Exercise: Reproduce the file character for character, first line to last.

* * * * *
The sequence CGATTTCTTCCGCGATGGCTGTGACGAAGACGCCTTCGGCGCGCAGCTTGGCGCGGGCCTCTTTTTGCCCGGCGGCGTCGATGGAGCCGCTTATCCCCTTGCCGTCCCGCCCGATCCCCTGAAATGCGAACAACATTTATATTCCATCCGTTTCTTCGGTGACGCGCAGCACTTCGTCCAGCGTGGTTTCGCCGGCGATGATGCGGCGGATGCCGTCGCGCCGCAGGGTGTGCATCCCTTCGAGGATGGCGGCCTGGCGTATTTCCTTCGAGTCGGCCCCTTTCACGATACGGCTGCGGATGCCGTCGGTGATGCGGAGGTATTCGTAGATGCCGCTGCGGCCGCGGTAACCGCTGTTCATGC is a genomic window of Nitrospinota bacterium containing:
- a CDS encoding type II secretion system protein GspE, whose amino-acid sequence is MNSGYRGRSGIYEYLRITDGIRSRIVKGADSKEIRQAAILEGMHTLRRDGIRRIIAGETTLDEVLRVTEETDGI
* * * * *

The sequence CGATTTCTTCCGCGATGGCTGTGACGAAGACGCCTTCGGCGCGCAGCTTGGCGCGGGCCTCTTTTTGCCCGGCGGCGTCGATGGAGCCGCTTATCCCCTTGCCGTCCCGCCCGATCCCCTGAAATGCGAACAACATTTATATTCCATCCGTTTCTTCGGTGACGCGCAGCACTTCGTCCAGCGTGGTTTCGCCGGCGATGATGCGGCGGATGCCGTCGCGCCGCAGGGTGTGCATCCCTTCGAGGATGGCGGCCTGGCGTATTTCCTTCGAGTCGGCCCCTTTCACGATACGGCTGCGGATGCCGTCGGTGATGCGGAGGTATTCGTAGATGCCGCTGCGGCCGCGGTAACCGCTGTTCATGC is a genomic window of Nitrospinota bacterium containing:
- a CDS encoding type II secretion system protein GspE, whose amino-acid sequence is MNSGYRGRSGIYEYLRITDGIRSRIVKGADSKEIRQAAILEGMHTLRRDGIRRIIAGETTLDEVLRVTEETDGI